Ok so with those two big points in mind: Step 1, do your taxes. If you haven’t gotten those W2s for 2009 yet, get in touch with payroll to figure out when they are coming. Find the receipts for those liquid lunches with your coworkers that you plan to write off as business expenses. Give a call over to Sheldon at HR Block. Whatever you have to do, get going, and do it this week. Because in the Pre-Law world, April 15th doesn’t mean much. Most schools have deadlines in March for you to turn in your full financial aid application package, which only starts with a finished return. So get going now.
Also, and this is very important, you are very likely going to need tax returns for your parents’ households. Even if you’ve already graduated from college. Even if you’ve spent a year at a “real job” fetching coffee and doodling on post-it notes as an administrative assistant. Even if you have spent the past five years attempting to save a part of the world that does not have easy access to the Nintendo WII. Even if you consider yourself fully independent, you are likely still going to have schools that want your parent/step-parents’ tax information.
It sucks, I know, and a year ago I certainly called a number of financial aid offices to whine about how I’m a big girl and my parents haven’t helped me out at all for years. They didn’t care. Of course there are exceptions, people like Joan Rivers (over thirty), Kevin Jonas (married), Annie (orphaned) or Dominique Moceanu (legally emancipated) could likely get away with not providing their parents’ information (although they should still check). However, if you don’t share one of those four qualities, start bugging the ‘rents now get on TurboTax and get those papers filed.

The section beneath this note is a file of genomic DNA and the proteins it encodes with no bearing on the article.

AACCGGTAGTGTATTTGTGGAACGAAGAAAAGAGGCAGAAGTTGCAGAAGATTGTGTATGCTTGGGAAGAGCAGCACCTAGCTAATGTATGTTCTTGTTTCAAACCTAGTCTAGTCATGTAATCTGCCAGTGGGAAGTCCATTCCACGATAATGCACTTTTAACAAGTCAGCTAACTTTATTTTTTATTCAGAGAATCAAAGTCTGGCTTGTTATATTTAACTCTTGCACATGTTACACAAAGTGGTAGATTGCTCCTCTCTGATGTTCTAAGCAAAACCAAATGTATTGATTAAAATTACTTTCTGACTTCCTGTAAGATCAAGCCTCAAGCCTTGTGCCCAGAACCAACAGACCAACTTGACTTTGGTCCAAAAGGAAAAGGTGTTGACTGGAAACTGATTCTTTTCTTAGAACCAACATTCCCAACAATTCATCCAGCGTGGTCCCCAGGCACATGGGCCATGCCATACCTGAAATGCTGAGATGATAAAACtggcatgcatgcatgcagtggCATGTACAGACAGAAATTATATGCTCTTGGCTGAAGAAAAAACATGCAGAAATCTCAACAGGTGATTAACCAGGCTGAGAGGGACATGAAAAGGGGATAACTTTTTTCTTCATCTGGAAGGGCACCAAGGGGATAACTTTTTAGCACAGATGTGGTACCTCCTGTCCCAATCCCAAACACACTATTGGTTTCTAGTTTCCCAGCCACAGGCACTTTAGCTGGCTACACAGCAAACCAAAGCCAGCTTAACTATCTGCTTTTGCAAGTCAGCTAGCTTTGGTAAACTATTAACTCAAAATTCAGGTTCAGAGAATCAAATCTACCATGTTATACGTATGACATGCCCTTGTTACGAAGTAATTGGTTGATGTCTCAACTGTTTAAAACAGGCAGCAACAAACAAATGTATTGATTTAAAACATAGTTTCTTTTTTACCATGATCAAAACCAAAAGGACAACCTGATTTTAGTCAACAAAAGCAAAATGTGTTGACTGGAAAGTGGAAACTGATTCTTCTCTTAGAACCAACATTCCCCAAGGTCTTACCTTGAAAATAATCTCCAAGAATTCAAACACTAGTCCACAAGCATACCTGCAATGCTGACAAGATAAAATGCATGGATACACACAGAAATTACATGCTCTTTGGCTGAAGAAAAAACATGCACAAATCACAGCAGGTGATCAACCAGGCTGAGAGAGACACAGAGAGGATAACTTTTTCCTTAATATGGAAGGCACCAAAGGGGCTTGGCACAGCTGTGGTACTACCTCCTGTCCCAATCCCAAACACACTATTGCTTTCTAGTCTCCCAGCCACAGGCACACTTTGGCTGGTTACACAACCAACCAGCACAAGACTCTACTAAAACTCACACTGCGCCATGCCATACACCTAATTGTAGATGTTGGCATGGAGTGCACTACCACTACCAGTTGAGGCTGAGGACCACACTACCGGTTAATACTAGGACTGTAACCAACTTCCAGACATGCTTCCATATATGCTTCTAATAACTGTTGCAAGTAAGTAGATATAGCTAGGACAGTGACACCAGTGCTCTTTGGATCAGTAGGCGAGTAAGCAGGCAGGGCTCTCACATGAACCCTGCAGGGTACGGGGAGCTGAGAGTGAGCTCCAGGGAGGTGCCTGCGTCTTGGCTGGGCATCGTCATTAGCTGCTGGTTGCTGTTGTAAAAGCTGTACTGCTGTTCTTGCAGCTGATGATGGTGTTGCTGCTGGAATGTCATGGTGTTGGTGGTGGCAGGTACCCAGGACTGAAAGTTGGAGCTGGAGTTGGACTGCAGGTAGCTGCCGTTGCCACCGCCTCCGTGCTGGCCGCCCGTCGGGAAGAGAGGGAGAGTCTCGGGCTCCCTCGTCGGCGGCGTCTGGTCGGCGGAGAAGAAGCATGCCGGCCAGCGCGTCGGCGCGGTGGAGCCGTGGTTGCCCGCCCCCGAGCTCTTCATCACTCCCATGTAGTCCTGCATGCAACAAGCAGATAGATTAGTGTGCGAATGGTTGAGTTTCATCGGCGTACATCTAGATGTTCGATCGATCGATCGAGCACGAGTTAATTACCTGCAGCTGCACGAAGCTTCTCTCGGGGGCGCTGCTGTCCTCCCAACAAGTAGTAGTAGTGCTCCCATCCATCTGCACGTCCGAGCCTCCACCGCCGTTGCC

Step 2: Fill out your FAFSA. This is the one step that is uniform for all schools (including undergrad, so hopefully you have some idea what I’m talking about). The good news is that for the purpose of government loans, grad students are considered independent from their parents. So, assuming you haven’t defaulted on your subprime mortgage anytime recently, it is likely that you will get approved for whatever loan money you should need.
Step 3: Here is where it starts to vary by school. Most schools will require you to fill out at least one extra form, generally to be used for deciding grants and scholarships. Some schools use services for this, like NeedAccess.org. Others have their own personal application. Either way, since schools know that every applicant will be going through the same process, there should be step by step information located somewhere on their website/acceptance papers if you have already gotten in.